With the recent death of Supreme Court Justice Antonin Scalia, the conservative stronghold on the high court has ended, and now President Obama has an opportunity to shape the institution with another nominee. The next Supreme Court justice will have a crucial role in deciding the legal issues facing the U.S. However, Republican leadership in the Senate has vowed to block any nominee who comes their way. Many critical issues hang in the balance, not the least of which is voting rights and equal access to the ballot box.
Across the country, Republican-controlled state houses — going for broke and relying on a dwindling white conservative electorate for their votes — are blocking the votes of people of color and those who do not fit into their demographic. In 2013, the Supreme Court gutted the Voting Rights Act with the Shelby County v. Holder decision, and Republicans in Congress have not restored it. And since 2012, 16 states have passed voting restrictions such as voter ID, including a number of Southern states that were required under the Voting Rights Act to seek approval from the federal government before making any changes to their voting systems. These voting restrictions have a disproportionate impact on people of color, women, the elderly, the young and others.
It is with that backdrop that the case of Evenwel v. Abbott is under consideration by the Supreme Court. The case, dealing with the concept of one-person, one-vote, has the potential to change the way that states draw legislative districts. While the maps typically are crafted by dividing the districts into roughly equal populations, a new system promoted by the plaintiffs in the case would draw the maps based on the number of potential voters, which would exclude non-citizen immigrants, disenfranchised felons and people under 18 who are not old enough to vote.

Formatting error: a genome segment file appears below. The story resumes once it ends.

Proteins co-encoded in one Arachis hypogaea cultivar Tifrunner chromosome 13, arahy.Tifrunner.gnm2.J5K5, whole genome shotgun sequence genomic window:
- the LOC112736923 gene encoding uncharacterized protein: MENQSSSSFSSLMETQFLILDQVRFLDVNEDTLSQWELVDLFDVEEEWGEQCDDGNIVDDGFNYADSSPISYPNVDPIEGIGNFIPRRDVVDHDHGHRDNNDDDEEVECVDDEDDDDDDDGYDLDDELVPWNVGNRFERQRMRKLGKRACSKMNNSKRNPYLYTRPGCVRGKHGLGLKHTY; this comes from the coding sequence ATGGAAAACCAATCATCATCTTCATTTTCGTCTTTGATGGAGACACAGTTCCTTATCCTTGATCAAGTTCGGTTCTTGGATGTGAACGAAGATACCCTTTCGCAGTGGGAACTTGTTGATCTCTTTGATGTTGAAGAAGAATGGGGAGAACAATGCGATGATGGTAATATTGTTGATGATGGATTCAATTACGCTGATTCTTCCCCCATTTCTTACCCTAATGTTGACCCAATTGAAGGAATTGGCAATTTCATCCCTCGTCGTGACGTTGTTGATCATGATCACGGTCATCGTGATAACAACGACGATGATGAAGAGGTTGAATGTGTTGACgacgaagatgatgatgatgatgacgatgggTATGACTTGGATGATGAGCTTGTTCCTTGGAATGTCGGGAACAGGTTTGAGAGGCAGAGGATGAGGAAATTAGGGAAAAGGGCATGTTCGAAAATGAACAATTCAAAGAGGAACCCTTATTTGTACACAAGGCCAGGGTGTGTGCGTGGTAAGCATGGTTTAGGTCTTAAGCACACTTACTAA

This past week, Democrats fought back with a new campaign called #FillThe Seat, which challenges Republican obstruction to the vote for a Supreme Court nominee. Last Thursday, the DNC held a press call with DNC Chair, Rep. Debbie Wasserman Schultz (D-FL); Rep. G. K. Butterfield (D-NC), Chairman of the Congressional Black Caucus; and Rep. Judy Chu (D-CA), Chairwoman of the Congressional Asian Pacific American Caucus (CAPAC).
“The next Supreme Court justice will play a pivotal role in determining whether our nation continues to build upon its long march toward an inclusive democracy, or whether our democracy is further weakened by cynical political ploys that decrease voter participation,” Wasserman Schultz said.
The DNC chair noted the Supreme Court is faced with a number of important questions that get to the heart of American democracy.
“Who can vote? Do we stand behind the principle of one person, one vote? What burdens are too great to place on people exercising their right to vote?” she added. “How can Congress and the law best protect voters from systemic challenges to voting? Whether politicians should pick their voters, or if voters should pick their politicians?”
Wasserman Schultz made the case that such questions need answers, which is why Republicans should not be allowed to stall on the president’s nominee the until after the election. She argued that while the GOP says “the people” should decide the future direction of the court, the people spoke loudly when they elected President Obama in 2008 and again in 2012.
“The Republican Party’s resistance does not rest in the Constitution – it lies with their own self-interest. This is a page they’ve recycled from their playbook: If you don’t like the election results, try to change the rules,” Wasserman Schultz added, promoting the notion that Republicans believe they win when fewer people vote.